Oxygen Extraction in Severely Anemic Dogs after Infusion of NaHCO3 or HCl
When anesthetized dogs were made acidemic or alkalemic during very severe hypoxic hypoxia, the slight but significant differences in mixed venous PO2 were not associated with any significant differences in survival time, oxygen delivery, or oxygen uptake (Cain, 1976). Oxygen uptake was apparently dependent only on the total oxygen delivery (QxCaO2). There were at least two reasons for the seemingly independent behavior of oxygen uptake from any Bohr shifts in dissociation curve position. One was the much shorter diffusion distances for O2 as capillary beds were fully utilized. The second was the relative insensitivity of the oxyhemoglobin dissociation curve to Bohr effects at the lower extreme. This last reason would not apply in anemic hypoxia because, at low hematocrits near 10%, mixed venous PO2 and saturation remained in the midrange even though O2 delivery had become limiting to O2 uptake in the whole animal (Cain, 1977). With normal arterial PO2, a shift of the dissociation curve to the right as hemoglobin affinity for O2 is decreased by acid infusion would not bother loading but could increase the PO2 at which O2 was unloaded at the tissues.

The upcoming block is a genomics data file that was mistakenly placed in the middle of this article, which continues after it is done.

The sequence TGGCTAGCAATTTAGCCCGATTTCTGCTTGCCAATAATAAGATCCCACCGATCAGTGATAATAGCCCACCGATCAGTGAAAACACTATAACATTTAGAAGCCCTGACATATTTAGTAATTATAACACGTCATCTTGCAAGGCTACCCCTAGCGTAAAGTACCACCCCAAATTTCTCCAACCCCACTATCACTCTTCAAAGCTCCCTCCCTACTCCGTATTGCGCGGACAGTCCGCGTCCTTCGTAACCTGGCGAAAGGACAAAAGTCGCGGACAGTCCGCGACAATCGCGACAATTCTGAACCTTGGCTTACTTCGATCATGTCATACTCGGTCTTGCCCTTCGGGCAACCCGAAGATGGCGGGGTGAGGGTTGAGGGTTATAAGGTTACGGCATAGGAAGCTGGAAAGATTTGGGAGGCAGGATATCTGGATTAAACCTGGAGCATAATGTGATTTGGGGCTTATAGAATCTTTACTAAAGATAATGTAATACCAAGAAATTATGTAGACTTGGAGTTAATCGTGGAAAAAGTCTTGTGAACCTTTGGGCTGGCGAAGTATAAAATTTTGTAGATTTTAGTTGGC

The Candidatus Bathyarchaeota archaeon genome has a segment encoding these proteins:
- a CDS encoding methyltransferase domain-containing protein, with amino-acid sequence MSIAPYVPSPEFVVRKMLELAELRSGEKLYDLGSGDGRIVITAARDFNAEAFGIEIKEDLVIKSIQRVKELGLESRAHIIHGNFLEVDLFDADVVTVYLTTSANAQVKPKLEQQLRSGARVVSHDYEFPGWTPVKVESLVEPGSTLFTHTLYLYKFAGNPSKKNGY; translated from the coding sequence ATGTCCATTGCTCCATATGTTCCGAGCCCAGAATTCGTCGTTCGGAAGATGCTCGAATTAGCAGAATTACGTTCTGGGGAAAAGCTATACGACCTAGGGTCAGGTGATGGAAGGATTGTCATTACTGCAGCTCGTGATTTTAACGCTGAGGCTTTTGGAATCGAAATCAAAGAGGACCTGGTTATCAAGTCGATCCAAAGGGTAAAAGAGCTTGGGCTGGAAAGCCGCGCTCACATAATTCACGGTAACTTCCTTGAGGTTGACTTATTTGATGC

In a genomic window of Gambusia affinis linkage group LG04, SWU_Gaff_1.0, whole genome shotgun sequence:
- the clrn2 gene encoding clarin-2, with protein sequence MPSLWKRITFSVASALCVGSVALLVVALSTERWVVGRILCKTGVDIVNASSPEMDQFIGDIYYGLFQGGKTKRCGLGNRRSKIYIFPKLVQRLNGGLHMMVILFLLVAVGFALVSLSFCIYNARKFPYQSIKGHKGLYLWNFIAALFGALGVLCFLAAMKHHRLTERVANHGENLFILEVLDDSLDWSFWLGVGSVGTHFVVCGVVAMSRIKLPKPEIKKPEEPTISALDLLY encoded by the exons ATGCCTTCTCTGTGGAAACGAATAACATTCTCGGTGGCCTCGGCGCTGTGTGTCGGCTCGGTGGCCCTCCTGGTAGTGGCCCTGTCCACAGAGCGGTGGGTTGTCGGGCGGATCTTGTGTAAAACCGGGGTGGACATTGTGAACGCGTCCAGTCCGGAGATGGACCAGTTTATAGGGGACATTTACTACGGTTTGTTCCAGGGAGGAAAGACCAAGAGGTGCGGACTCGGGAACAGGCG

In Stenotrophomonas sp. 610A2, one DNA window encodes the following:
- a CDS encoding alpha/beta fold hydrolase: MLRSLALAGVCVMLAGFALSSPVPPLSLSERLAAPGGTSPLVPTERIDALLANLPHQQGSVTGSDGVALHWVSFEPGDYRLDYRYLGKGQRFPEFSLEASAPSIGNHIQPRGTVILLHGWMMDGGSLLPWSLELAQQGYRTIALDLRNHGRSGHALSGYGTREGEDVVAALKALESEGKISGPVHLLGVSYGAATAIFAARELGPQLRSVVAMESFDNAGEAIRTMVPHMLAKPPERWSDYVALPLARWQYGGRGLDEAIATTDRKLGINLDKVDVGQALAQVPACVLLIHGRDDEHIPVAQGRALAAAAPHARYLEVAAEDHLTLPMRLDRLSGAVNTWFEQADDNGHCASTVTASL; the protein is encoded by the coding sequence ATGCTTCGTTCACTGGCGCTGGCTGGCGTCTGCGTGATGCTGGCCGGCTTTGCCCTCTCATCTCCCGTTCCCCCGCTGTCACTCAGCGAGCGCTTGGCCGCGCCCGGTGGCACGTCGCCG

KeywordsOxygen Uptake Acid Infusion Dissociation Curve Oxygen Extraction Base Infusion
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